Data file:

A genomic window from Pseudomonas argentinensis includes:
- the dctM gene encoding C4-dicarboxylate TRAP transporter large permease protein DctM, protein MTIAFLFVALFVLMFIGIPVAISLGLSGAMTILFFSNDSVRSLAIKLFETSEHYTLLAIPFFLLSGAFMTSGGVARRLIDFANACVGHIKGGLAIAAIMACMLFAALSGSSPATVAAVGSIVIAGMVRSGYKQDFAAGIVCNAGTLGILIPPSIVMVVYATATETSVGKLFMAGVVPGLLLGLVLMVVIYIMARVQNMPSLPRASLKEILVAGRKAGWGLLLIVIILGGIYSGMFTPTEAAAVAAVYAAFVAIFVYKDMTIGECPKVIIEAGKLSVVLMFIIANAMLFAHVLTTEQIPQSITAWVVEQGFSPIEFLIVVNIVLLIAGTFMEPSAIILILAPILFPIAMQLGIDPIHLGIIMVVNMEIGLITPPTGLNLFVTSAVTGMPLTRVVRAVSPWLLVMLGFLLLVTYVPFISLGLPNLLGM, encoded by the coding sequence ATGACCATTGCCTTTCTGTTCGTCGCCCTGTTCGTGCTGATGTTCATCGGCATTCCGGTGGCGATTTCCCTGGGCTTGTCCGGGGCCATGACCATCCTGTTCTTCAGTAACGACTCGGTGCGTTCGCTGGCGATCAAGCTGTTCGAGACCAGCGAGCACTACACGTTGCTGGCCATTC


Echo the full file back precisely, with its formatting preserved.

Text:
A genomic window from Pseudomonas argentinensis includes:
- the dctM gene encoding C4-dicarboxylate TRAP transporter large permease protein DctM, protein MTIAFLFVALFVLMFIGIPVAISLGLSGAMTILFFSNDSVRSLAIKLFETSEHYTLLAIPFFLLSGAFMTSGGVARRLIDFANACVGHIKGGLAIAAIMACMLFAALSGSSPATVAAVGSIVIAGMVRSGYKQDFAAGIVCNAGTLGILIPPSIVMVVYATATETSVGKLFMAGVVPGLLLGLVLMVVIYIMARVQNMPSLPRASLKEILVAGRKAGWGLLLIVIILGGIYSGMFTPTEAAAVAAVYAAFVAIFVYKDMTIGECPKVIIEAGKLSVVLMFIIANAMLFAHVLTTEQIPQSITAWVVEQGFSPIEFLIVVNIVLLIAGTFMEPSAIILILAPILFPIAMQLGIDPIHLGIIMVVNMEIGLITPPTGLNLFVTSAVTGMPLTRVVRAVSPWLLVMLGFLLLVTYVPFISLGLPNLLGM, encoded by the coding sequence ATGACCATTGCCTTTCTGTTCGTCGCCCTGTTCGTGCTGATGTTCATCGGCATTCCGGTGGCGATTTCCCTGGGCTTGTCCGGGGCCATGACCATCCTGTTCTTCAGTAACGACTCGGTGCGTTCGCTGGCGATCAAGCTGTTCGAGACCAGCGAGCACTACACGTTGCTGGCCATTC